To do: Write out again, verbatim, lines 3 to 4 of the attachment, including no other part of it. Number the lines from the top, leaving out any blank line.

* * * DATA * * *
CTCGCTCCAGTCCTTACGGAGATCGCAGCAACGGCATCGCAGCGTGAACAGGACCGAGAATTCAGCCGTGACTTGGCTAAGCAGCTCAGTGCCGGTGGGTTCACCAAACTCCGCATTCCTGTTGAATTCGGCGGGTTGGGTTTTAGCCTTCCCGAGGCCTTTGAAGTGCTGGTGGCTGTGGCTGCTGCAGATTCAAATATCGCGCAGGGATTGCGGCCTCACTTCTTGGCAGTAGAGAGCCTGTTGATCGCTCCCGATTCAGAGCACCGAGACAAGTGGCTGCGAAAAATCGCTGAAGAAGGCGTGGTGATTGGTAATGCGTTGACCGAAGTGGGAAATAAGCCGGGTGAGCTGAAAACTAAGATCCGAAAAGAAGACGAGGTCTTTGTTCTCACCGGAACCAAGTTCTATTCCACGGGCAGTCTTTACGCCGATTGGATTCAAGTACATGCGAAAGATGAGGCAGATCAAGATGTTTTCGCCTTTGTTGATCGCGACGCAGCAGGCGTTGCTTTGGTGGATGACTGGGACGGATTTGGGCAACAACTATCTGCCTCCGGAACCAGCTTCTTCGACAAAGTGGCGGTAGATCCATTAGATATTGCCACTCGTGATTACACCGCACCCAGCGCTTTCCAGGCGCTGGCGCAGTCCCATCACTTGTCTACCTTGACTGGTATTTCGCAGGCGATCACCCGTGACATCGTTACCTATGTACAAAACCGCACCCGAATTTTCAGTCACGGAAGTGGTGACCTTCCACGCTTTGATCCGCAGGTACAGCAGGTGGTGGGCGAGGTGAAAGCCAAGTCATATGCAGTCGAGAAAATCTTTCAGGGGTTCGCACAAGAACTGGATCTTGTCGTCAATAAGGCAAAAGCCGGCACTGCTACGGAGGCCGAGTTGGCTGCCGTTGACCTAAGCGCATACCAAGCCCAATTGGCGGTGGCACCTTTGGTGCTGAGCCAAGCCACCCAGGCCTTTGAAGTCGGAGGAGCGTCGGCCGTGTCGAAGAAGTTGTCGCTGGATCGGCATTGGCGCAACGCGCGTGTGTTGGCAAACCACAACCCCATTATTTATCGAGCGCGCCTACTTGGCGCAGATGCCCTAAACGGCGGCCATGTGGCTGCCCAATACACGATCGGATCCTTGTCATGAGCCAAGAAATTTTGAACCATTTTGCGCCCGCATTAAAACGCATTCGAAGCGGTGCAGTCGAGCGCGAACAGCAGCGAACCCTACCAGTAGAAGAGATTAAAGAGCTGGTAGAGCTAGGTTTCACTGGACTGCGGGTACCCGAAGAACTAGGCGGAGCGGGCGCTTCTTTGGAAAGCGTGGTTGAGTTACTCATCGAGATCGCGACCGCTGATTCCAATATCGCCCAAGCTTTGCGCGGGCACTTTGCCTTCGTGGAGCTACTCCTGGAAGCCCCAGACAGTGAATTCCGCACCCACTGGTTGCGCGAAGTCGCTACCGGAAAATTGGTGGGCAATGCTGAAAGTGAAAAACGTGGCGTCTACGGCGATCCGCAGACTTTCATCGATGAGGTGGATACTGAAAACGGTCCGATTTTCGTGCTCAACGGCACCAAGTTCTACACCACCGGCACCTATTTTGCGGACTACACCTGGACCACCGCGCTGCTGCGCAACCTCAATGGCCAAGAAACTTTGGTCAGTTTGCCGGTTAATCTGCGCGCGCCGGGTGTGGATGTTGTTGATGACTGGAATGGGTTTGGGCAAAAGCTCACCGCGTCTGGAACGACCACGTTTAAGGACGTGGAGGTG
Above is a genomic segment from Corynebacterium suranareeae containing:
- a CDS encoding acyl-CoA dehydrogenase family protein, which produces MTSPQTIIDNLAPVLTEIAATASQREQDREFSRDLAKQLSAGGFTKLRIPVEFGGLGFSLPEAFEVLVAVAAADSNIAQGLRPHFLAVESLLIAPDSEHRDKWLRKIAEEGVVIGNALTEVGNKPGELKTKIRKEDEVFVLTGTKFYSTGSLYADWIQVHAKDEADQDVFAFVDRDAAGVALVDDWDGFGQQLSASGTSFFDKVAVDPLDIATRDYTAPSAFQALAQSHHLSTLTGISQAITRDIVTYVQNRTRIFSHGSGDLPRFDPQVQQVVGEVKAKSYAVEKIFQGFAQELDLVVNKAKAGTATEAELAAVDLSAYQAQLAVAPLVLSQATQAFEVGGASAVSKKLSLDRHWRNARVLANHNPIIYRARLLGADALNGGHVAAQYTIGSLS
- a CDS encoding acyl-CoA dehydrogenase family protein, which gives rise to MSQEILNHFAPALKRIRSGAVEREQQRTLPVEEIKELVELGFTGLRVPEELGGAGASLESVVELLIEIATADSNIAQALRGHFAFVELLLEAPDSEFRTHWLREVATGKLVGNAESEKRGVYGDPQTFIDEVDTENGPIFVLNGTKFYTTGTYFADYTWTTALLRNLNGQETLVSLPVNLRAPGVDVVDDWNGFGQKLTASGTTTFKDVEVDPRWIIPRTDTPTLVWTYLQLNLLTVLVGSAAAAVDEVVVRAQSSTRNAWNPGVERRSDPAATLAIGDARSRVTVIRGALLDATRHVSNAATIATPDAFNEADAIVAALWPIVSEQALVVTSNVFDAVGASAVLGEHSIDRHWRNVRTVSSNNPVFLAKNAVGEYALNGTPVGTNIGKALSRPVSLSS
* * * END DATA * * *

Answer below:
- a CDS encoding acyl-CoA dehydrogenase family protein, which produces MTSPQTIIDNLAPVLTEIAATASQREQDREFSRDLAKQLSAGGFTKLRIPVEFGGLGFSLPEAFEVLVAVAAADSNIAQGLRPHFLAVESLLIAPDSEHRDKWLRKIAEEGVVIGNALTEVGNKPGELKTKIRKEDEVFVLTGTKFYSTGSLYADWIQVHAKDEADQDVFAFVDRDAAGVALVDDWDGFGQQLSASGTSFFDKVAVDPLDIATRDYTAPSAFQALAQSHHLSTLTGISQAITRDIVTYVQNRTRIFSHGSGDLPRFDPQVQQVVGEVKAKSYAVEKIFQGFAQELDLVVNKAKAGTATEAELAAVDLSAYQAQLAVAPLVLSQATQAFEVGGASAVSKKLSLDRHWRNARVLANHNPIIYRARLLGADALNGGHVAAQYTIGSLS
- a CDS encoding acyl-CoA dehydrogenase family protein, which gives rise to MSQEILNHFAPALKRIRSGAVEREQQRTLPVEEIKELVELGFTGLRVPEELGGAGASLESVVELLIEIATADSNIAQALRGHFAFVELLLEAPDSEFRTHWLREVATGKLVGNAESEKRGVYGDPQTFIDEVDTENGPIFVLNGTKFYTTGTYFADYTWTTALLRNLNGQETLVSLPVNLRAPGVDVVDDWNGFGQKLTASGTTTFKDVEVDPRWIIPRTDTPTLVWTYLQLNLLTVLVGSAAAAVDEVVVRAQSSTRNAWNPGVERRSDPAATLAIGDARSRVTVIRGALLDATRHVSNAATIATPDAFNEADAIVAALWPIVSEQALVVTSNVFDAVGASAVLGEHSIDRHWRNVRTVSSNNPVFLAKNAVGEYALNGTPVGTNIGKALSRPVSLSS